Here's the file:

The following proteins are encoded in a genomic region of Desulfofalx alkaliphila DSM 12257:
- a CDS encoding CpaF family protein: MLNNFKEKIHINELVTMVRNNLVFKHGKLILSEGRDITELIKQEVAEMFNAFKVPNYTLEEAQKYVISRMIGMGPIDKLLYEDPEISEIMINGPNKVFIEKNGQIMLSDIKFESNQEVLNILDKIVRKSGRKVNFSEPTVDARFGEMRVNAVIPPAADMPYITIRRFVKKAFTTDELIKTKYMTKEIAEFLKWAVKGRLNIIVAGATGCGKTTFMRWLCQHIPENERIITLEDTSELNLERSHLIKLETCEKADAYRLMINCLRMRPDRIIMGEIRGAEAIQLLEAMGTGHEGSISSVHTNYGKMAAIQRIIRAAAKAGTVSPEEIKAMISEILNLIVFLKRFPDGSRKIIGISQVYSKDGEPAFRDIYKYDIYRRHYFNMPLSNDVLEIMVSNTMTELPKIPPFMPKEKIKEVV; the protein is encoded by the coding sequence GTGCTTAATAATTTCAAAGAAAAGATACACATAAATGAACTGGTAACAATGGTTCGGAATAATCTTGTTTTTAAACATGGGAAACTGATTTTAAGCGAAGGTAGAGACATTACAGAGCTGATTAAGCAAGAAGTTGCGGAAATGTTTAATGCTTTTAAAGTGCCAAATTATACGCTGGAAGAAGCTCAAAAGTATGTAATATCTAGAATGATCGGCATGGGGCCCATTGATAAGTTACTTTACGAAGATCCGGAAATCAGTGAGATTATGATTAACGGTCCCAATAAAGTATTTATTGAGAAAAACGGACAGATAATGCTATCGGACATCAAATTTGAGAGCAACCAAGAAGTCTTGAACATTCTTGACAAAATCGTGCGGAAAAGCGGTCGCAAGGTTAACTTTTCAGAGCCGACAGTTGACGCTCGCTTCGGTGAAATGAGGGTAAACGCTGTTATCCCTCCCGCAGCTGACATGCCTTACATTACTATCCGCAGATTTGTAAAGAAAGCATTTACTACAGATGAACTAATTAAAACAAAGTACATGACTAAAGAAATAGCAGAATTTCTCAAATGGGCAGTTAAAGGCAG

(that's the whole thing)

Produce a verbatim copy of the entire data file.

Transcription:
The following proteins are encoded in a genomic region of Desulfofalx alkaliphila DSM 12257:
- a CDS encoding CpaF family protein: MLNNFKEKIHINELVTMVRNNLVFKHGKLILSEGRDITELIKQEVAEMFNAFKVPNYTLEEAQKYVISRMIGMGPIDKLLYEDPEISEIMINGPNKVFIEKNGQIMLSDIKFESNQEVLNILDKIVRKSGRKVNFSEPTVDARFGEMRVNAVIPPAADMPYITIRRFVKKAFTTDELIKTKYMTKEIAEFLKWAVKGRLNIIVAGATGCGKTTFMRWLCQHIPENERIITLEDTSELNLERSHLIKLETCEKADAYRLMINCLRMRPDRIIMGEIRGAEAIQLLEAMGTGHEGSISSVHTNYGKMAAIQRIIRAAAKAGTVSPEEIKAMISEILNLIVFLKRFPDGSRKIIGISQVYSKDGEPAFRDIYKYDIYRRHYFNMPLSNDVLEIMVSNTMTELPKIPPFMPKEKIKEVV; the protein is encoded by the coding sequence GTGCTTAATAATTTCAAAGAAAAGATACACATAAATGAACTGGTAACAATGGTTCGGAATAATCTTGTTTTTAAACATGGGAAACTGATTTTAAGCGAAGGTAGAGACATTACAGAGCTGATTAAGCAAGAAGTTGCGGAAATGTTTAATGCTTTTAAAGTGCCAAATTATACGCTGGAAGAAGCTCAAAAGTATGTAATATCTAGAATGATCGGCATGGGGCCCATTGATAAGTTACTTTACGAAGATCCGGAAATCAGTGAGATTATGATTAACGGTCCCAATAAAGTATTTATTGAGAAAAACGGACAGATAATGCTATCGGACATCAAATTTGAGAGCAACCAAGAAGTCTTGAACATTCTTGACAAAATCGTGCGGAAAAGCGGTCGCAAGGTTAACTTTTCAGAGCCGACAGTTGACGCTCGCTTCGGTGAAATGAGGGTAAACGCTGTTATCCCTCCCGCAGCTGACATGCCTTACATTACTATCCGCAGATTTGTAAAGAAAGCATTTACTACAGATGAACTAATTAAAACAAAGTACATGACTAAAGAAATAGCAGAATTTCTCAAATGGGCAGTTAAAGGCAG